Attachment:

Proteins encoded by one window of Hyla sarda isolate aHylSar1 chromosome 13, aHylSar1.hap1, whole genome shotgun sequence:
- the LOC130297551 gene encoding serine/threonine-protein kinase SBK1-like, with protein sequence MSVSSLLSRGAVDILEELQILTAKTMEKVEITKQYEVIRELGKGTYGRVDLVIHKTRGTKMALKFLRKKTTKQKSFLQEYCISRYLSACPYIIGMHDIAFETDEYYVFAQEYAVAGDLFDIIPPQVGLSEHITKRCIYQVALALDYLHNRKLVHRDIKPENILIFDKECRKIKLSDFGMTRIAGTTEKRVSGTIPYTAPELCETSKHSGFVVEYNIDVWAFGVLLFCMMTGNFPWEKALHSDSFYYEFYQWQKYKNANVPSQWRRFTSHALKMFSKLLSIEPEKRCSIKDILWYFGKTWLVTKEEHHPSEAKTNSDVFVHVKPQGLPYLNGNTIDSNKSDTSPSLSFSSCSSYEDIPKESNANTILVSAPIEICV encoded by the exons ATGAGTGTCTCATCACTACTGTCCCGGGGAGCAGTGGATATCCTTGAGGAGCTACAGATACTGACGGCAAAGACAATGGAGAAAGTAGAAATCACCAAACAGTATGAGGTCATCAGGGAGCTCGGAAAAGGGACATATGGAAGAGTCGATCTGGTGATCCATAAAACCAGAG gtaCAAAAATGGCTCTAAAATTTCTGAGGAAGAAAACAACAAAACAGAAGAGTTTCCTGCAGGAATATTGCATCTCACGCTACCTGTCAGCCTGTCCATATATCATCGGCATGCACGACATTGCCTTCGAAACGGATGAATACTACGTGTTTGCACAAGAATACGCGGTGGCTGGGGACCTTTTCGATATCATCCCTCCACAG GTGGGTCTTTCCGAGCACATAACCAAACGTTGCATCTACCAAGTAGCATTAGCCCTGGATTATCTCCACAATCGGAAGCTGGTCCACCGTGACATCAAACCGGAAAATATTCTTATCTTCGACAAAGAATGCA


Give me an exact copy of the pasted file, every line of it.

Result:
Proteins encoded by one window of Hyla sarda isolate aHylSar1 chromosome 13, aHylSar1.hap1, whole genome shotgun sequence:
- the LOC130297551 gene encoding serine/threonine-protein kinase SBK1-like, with protein sequence MSVSSLLSRGAVDILEELQILTAKTMEKVEITKQYEVIRELGKGTYGRVDLVIHKTRGTKMALKFLRKKTTKQKSFLQEYCISRYLSACPYIIGMHDIAFETDEYYVFAQEYAVAGDLFDIIPPQVGLSEHITKRCIYQVALALDYLHNRKLVHRDIKPENILIFDKECRKIKLSDFGMTRIAGTTEKRVSGTIPYTAPELCETSKHSGFVVEYNIDVWAFGVLLFCMMTGNFPWEKALHSDSFYYEFYQWQKYKNANVPSQWRRFTSHALKMFSKLLSIEPEKRCSIKDILWYFGKTWLVTKEEHHPSEAKTNSDVFVHVKPQGLPYLNGNTIDSNKSDTSPSLSFSSCSSYEDIPKESNANTILVSAPIEICV encoded by the exons ATGAGTGTCTCATCACTACTGTCCCGGGGAGCAGTGGATATCCTTGAGGAGCTACAGATACTGACGGCAAAGACAATGGAGAAAGTAGAAATCACCAAACAGTATGAGGTCATCAGGGAGCTCGGAAAAGGGACATATGGAAGAGTCGATCTGGTGATCCATAAAACCAGAG gtaCAAAAATGGCTCTAAAATTTCTGAGGAAGAAAACAACAAAACAGAAGAGTTTCCTGCAGGAATATTGCATCTCACGCTACCTGTCAGCCTGTCCATATATCATCGGCATGCACGACATTGCCTTCGAAACGGATGAATACTACGTGTTTGCACAAGAATACGCGGTGGCTGGGGACCTTTTCGATATCATCCCTCCACAG GTGGGTCTTTCCGAGCACATAACCAAACGTTGCATCTACCAAGTAGCATTAGCCCTGGATTATCTCCACAATCGGAAGCTGGTCCACCGTGACATCAAACCGGAAAATATTCTTATCTTCGACAAAGAATGCA